FIND­ING THE WORDS

Ac­claimed Bri­tish au­thor Ed­ward St. Aubyn sounds off about the per­ils of lit­er­ary cul­ture.

Elle (Canada) - - Radar - BY JAMES GRAINGER

nov­el­ist Ed­ward St. Aubyn may be the great­est liv­ing au­thor you have never heard of. His Patrick Mel­rose nov­els have won nu­mer­ous awards and gar­nered much ef­fu­sive praise, of­ten from fel­low ac­claimed au­thors like Alan Hollinghurst, who called St. Aubyn “the most bril­liant English nov­el­ist of his gen­er­a­tion,” and Alice Se­bold, who pro­claimed the se­ries “a mas­ter­work for the twenty-first century.”

The au­thor’s in­abil­ity to gain a broad read­er­ship is likely as­cribed to the se­ries’ dis­turb­ing, highly au­to­bi­o­graph­i­cal con­tent. St. Aubyn, like Patrick, his lead char­ac­ter, was born to a Bri­tish aris­to­crat fa­ther and rich Amer­i­can mother and grew up in the tony so­cial mi­lieu cel­e­brated by TV shows like Down­ton Abbey. He even spent much of his child­hood on a sprawl­ing es­tate in Provence.

But in­side the es­tate, the five-year-old St. Aubyn was be­ing raped by his ra­pa­ciously cruel al­co­holic fa­ther— a per­sonal hor­ror that con­cludes Never Mind, the first novel in the se­ries. The books fol­low Patrick as he ca­reens through an adult­hood marked by heroin ad­dic­tion, al­co­holism, bro­ken re­la­tion­ships and grad­ual re­cov­ery from child­hood trauma.

Some read­ers may be put off by the way St. Aubyn mixes this toxic fam­ily ma­te­rial with bril­liant so­cial com­edy. Af­ter all, who wants to be seen laugh­ing out loud while read­ing a novel about in­cest? h

But St. Aubyn’s lat­est novel, his first since the con­clu­sion of the Mel­rose cy­cle in 2011, may be the ideal gate­way book for first-time read­ers. Lost for Words is a satire of our pre­oc­cu­pa­tion with lit­er­ary awards, and it re­lies far more on the comic than the tragic.

St. Aubyn, speak­ing in per­fect Bri­tish sen­tences from his ho­tel room in New York, de­scribes the writ­ing of his first post-Mel­rose novel. “Lost for Words was an ex­per­i­ment in which I asked my­self if I could en­joy writ­ing a book that people would en­joy read­ing in­stead of hat­ing writ­ing a book that some people then ad­mired,” he says.

He com­pares writ­ing the Mel­rose nov­els to “singing [his] way out of hell,” a process that likely saved him from com­mit­ting sui­cide. But, at 54, he is ready to move on: “Lost for Words is a book writ­ten by a man who’s amazed to find him­self en­joy­ing life.”

The novel fol­lows the mis­ad­ven­tures of sev­eral jurors, au­thors and pub­lish­ing types con­nected to the an­nual award­ing of the Elysian Prize, a satir­i­cal ver­sion of the Man Booker Prize. The jury, like their Booker coun­ter­parts, largely com­prises medi­ocre politi­cians and sec­ond-tier celebri­ties. Only one ju­ror, an Ox­ford aca­demic, ac­tu­ally ar­gues for the lit­er­ary qual­ity of the short­listed nov­els while the rest crow on about “so­cial rel­e­vance” and “new voices” and trendy po­lit­i­cal causes.

St. Aubyn clearly sides with the aca­demic. “There should only be aes­thetic and lit­er­ary cri­te­ria for lit­er­ary prizes. You’re look­ing for the best book,” he says of the awards that dom­i­nate the fall lit­er­a­ture land­scape. “The judges are just read­ers, and giv­ing them a wig and a gavel doesn’t turn them into any­thing spe­cial ex­cept that they have this ex­tra­or­di­nary power.”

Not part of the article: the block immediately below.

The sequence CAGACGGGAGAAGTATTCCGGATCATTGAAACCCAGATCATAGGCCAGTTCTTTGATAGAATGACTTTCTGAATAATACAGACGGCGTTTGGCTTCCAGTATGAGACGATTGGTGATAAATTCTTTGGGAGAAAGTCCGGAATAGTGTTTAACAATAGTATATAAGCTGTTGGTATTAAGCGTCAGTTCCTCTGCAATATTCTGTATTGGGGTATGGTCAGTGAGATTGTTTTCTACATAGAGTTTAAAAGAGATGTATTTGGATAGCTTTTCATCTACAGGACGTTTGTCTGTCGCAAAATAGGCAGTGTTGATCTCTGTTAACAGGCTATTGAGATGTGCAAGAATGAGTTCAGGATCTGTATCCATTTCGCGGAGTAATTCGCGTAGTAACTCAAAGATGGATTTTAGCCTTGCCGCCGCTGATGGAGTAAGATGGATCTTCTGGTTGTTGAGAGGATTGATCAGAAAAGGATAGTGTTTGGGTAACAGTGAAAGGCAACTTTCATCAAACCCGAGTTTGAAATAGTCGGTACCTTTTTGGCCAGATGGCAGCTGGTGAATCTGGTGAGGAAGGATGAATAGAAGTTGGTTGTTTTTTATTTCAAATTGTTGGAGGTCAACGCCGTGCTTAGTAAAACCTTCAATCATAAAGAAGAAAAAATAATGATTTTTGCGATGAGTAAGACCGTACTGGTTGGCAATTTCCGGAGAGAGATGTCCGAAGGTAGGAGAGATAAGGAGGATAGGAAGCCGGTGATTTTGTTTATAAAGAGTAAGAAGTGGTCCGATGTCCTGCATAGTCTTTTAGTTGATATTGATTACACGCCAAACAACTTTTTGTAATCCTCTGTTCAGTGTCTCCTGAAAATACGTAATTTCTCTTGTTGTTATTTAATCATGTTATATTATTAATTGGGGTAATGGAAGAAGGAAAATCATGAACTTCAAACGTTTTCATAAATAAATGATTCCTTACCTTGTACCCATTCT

St. Aubyn ex­pe­ri­enced that power first-hand when the fourth Mel­rose novel, Mother’s Milk, was nom­i­nated for the Man Booker in 2006. “The short­list­ing was a mas­sive mo­ment in my ca­reer,” he says. The nom­i­na­tion helped him emerge from “14 years of to­tal ob­scu­rity” in Eng­land and fi­nally landed him a pub­lisher in the United States and Canada.

Al­though it func­tions as a mer­ci­less satire of lit­er­ary celebrity cul­ture, Lost for Words is se­ri­ous about the value and cri­te­ria of lit­er­a­ture. “Are read­ers hav­ing their at­ten­tion ar­rested?” asks St. Aubyn. “Are they be­ing in­vited not to es­cape re­al­ity but to go more deeply into it, in a way that is not pon­der­ous but just ir­re­sistible? Does a novel redeem people’s isolation and lone­li­ness? That’s what I would love books to be do­ing.” He would also like to see prize ju­ries ad­here to “sta­ble lit­er­ary cri­te­ria” and be made up of jurors “deeply im­mersed in the lit­er­ary life, as crit­ics or writ­ers or aca­demics.”

St. Aubyn is aware that the sys­tem he’s propos­ing would be deemed elit­ist by the pop­u­lar press, but he doesn’t care. “Are you elit­ist be­cause you pre­fer spaghetti noo­dles that have been boiled for the right amount of time over ones that pierce your gums or are re­duced to a vir­tual soup on your plate? That doesn’t make you elit­ist—it means you want a good plate of spaghetti! I just want to read a good novel.”

For read­ers who want to do the same, Lost for Words is a great place to start. n

Lost for Words is a book writ­ten by a man who’s amazed to find him­self en­joy­ing life.”

Su­per­star Mar­ion Cotil­lard slips into an un­rec­og­niz­able ev­ery­day groove in this Bel­gian drama about a woman who loses her job and then tries to beg her way back onto the pay­roll. Di­rec­tors Jean-Pierre and Luc Dar­denne are world-class film­mak­ers, and this will likely be one of TIFF’s hottest art-house tick­ets. ADAM NAYMANh

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